21,206 confirmed cases, 8,386 resulting deaths and counting.
These were the startling figures on the Ebola virus published by the World Health Organization at the beginning of 2015.
“The Ebola crisis is a shocking reminder to the international community that health systems need to be strengthened in order to tackle the problem at its roots and prevent the outbreak of costly epidemics in the long-run,” said Denis Porignon, a health policy expert at the WHO in Geneva.
Since the beginning of the epidemic, pledge after pledge has been made by the international donor community to help overcome what is characterized as the “Ebola crisis.” It would, however, be remiss to limit the use of this funding to emergency response: in order to sustainably address the epidemic and avoid future outbreaks, investments in health systems strengthening are indispensable.
Strengthening systems by aligning national and international efforts
Considerable efforts to align international partners behind this idea have already been made in the context of WHO’s innovative EU-LUX-WHO partnership program on Universal Health Coverage. In December 2014, a high-level international meeting convened by WHO at its Geneva headquarters with development partners from across the globe led to an agreement to consider the need for a type of “Marshall Plan” – referring to the U.S.-led economic recovery and stimulus package for Europe following the end of World War II –for building resilient health systems in the aftermath of the Ebola crisis.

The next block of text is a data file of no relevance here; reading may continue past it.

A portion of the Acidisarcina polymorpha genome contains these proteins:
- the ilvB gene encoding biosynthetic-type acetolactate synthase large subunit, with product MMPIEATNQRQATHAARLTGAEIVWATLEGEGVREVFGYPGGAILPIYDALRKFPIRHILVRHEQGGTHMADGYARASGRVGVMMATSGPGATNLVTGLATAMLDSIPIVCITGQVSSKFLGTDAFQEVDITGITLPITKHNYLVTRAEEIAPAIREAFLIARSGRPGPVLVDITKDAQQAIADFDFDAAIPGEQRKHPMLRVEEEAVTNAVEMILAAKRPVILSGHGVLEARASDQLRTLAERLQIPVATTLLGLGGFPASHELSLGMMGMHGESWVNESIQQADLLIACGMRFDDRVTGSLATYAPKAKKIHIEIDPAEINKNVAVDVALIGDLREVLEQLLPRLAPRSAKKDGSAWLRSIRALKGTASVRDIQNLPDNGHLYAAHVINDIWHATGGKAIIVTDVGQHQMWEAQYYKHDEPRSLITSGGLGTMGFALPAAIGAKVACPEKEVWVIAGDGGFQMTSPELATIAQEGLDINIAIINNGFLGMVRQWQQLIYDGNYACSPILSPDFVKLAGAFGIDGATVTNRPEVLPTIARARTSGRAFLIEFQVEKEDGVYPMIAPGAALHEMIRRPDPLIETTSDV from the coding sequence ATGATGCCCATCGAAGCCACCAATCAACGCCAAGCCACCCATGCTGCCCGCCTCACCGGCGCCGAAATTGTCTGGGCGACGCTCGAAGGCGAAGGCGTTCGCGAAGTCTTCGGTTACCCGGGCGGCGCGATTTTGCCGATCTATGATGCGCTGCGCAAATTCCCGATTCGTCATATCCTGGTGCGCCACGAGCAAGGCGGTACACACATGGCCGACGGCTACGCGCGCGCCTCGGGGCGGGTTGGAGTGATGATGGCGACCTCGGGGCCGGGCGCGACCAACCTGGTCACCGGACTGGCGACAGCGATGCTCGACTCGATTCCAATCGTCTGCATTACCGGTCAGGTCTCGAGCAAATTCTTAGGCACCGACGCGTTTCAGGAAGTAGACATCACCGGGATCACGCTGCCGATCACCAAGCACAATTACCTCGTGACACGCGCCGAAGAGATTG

During that meeting, WHO also committed to support the affected countries’ governments to convene follow-up meetings to review, revise, and cost national plans and to prioritize the main immediate and medium-to-long-term interventions needed to build resilient health systems.
In the coming weeks, WHO delegations will travel to the three countries most severely affected by the Ebola outbreak – Guinea, Liberia and Sierra Leone – to participate in national planning meetings and assess how WHO’s ongoing UHC partnership program can best respond to the impact of the epidemic by adjusting its health systems priorities accordingly.